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Why do humans have certain-colored eyes?

Animal Senses Read more from
Chapter Physiology: Animal Function and Reproduction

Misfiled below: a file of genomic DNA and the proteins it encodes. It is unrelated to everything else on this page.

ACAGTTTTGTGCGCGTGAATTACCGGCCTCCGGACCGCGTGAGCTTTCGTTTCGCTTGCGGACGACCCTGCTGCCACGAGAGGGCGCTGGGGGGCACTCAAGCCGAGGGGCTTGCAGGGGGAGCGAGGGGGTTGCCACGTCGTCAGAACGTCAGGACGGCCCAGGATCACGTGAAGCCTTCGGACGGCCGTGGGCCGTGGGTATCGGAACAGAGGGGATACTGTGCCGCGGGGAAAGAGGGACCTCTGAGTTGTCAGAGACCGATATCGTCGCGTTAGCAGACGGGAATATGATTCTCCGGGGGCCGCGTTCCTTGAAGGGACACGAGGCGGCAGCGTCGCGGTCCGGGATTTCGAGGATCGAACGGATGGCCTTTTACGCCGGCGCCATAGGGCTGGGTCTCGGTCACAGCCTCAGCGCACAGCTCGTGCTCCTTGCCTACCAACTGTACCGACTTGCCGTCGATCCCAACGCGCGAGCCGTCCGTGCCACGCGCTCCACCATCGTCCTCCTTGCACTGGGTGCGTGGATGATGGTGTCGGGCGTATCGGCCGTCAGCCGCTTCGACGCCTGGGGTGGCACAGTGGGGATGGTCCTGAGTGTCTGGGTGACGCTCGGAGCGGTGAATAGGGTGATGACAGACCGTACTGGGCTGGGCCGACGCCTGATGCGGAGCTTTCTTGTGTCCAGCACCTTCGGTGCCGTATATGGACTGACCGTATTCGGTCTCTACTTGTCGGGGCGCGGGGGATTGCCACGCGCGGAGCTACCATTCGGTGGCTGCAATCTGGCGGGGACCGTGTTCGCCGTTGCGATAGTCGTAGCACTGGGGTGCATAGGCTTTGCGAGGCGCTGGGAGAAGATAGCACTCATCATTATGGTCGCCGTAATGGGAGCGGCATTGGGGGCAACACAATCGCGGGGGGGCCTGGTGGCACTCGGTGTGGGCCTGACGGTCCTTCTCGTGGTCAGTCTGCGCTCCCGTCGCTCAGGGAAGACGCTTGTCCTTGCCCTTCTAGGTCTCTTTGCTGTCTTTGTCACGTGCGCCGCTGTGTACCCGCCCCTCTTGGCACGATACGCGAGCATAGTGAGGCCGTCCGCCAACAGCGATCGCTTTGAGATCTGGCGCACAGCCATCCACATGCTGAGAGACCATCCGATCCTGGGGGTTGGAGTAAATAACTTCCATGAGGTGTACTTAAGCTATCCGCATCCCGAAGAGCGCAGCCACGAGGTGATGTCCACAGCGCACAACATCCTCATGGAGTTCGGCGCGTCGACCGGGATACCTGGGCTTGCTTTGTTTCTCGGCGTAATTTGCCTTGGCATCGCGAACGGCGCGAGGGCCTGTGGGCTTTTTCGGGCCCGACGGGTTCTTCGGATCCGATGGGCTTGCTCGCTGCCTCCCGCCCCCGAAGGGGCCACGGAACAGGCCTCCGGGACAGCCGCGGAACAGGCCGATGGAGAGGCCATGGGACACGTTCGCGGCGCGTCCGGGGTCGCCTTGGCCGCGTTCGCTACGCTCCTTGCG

In 2008, scientists discovered that humans with blue eyes have one single, common ancestor. They believe a genetic mutation took place about 6,000 to 10,000 years ago and caused the blue-eyed people we know today. Originally, all humans had brown eyes, but a genetic mutation of what is called the OCA2 gene in our chromosomes that “turned off” the ability to create brown eyes—not turning it off entirely, but essentially diluting brown eyes to blue. The variation in color is actually due to the amount of melanin (the pigment that gives color to our hair, eyes, and skin) in the eye’s iris, with blue-eyed people having a small degree of variation in the amount of melanin in their eyes.

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